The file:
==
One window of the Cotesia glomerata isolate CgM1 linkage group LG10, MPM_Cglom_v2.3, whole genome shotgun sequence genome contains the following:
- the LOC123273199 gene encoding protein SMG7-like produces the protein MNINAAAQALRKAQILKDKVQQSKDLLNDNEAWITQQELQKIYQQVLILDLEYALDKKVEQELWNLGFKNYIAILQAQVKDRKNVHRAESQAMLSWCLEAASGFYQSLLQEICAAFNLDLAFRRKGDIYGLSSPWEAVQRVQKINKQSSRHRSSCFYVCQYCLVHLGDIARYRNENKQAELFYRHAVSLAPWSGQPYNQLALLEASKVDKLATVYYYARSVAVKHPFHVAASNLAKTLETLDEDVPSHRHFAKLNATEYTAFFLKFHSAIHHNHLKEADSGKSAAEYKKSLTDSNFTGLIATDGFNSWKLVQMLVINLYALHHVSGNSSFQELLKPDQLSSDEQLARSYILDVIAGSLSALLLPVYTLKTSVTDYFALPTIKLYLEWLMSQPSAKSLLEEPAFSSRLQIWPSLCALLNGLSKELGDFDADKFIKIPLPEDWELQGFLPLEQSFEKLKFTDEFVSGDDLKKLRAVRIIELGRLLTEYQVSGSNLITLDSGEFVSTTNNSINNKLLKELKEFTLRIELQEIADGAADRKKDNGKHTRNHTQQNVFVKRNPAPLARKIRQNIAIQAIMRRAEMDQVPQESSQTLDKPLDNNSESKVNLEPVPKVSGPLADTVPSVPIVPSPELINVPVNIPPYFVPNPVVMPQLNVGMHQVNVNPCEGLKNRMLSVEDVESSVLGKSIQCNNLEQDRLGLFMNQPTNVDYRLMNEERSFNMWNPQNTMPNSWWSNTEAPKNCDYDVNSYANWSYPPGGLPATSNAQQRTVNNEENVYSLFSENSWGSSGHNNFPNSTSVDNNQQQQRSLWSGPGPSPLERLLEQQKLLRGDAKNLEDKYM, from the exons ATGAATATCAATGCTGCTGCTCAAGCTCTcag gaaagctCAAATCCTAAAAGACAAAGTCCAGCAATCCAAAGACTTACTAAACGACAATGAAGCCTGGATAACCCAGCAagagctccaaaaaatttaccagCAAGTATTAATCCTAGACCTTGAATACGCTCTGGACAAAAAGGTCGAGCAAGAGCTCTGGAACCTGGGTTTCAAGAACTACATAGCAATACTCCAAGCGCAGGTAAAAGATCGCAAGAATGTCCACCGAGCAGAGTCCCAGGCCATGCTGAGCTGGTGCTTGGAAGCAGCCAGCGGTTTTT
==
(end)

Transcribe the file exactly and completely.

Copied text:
One window of the Cotesia glomerata isolate CgM1 linkage group LG10, MPM_Cglom_v2.3, whole genome shotgun sequence genome contains the following:
- the LOC123273199 gene encoding protein SMG7-like produces the protein MNINAAAQALRKAQILKDKVQQSKDLLNDNEAWITQQELQKIYQQVLILDLEYALDKKVEQELWNLGFKNYIAILQAQVKDRKNVHRAESQAMLSWCLEAASGFYQSLLQEICAAFNLDLAFRRKGDIYGLSSPWEAVQRVQKINKQSSRHRSSCFYVCQYCLVHLGDIARYRNENKQAELFYRHAVSLAPWSGQPYNQLALLEASKVDKLATVYYYARSVAVKHPFHVAASNLAKTLETLDEDVPSHRHFAKLNATEYTAFFLKFHSAIHHNHLKEADSGKSAAEYKKSLTDSNFTGLIATDGFNSWKLVQMLVINLYALHHVSGNSSFQELLKPDQLSSDEQLARSYILDVIAGSLSALLLPVYTLKTSVTDYFALPTIKLYLEWLMSQPSAKSLLEEPAFSSRLQIWPSLCALLNGLSKELGDFDADKFIKIPLPEDWELQGFLPLEQSFEKLKFTDEFVSGDDLKKLRAVRIIELGRLLTEYQVSGSNLITLDSGEFVSTTNNSINNKLLKELKEFTLRIELQEIADGAADRKKDNGKHTRNHTQQNVFVKRNPAPLARKIRQNIAIQAIMRRAEMDQVPQESSQTLDKPLDNNSESKVNLEPVPKVSGPLADTVPSVPIVPSPELINVPVNIPPYFVPNPVVMPQLNVGMHQVNVNPCEGLKNRMLSVEDVESSVLGKSIQCNNLEQDRLGLFMNQPTNVDYRLMNEERSFNMWNPQNTMPNSWWSNTEAPKNCDYDVNSYANWSYPPGGLPATSNAQQRTVNNEENVYSLFSENSWGSSGHNNFPNSTSVDNNQQQQRSLWSGPGPSPLERLLEQQKLLRGDAKNLEDKYM, from the exons ATGAATATCAATGCTGCTGCTCAAGCTCTcag gaaagctCAAATCCTAAAAGACAAAGTCCAGCAATCCAAAGACTTACTAAACGACAATGAAGCCTGGATAACCCAGCAagagctccaaaaaatttaccagCAAGTATTAATCCTAGACCTTGAATACGCTCTGGACAAAAAGGTCGAGCAAGAGCTCTGGAACCTGGGTTTCAAGAACTACATAGCAATACTCCAAGCGCAGGTAAAAGATCGCAAGAATGTCCACCGAGCAGAGTCCCAGGCCATGCTGAGCTGGTGCTTGGAAGCAGCCAGCGGTTTTT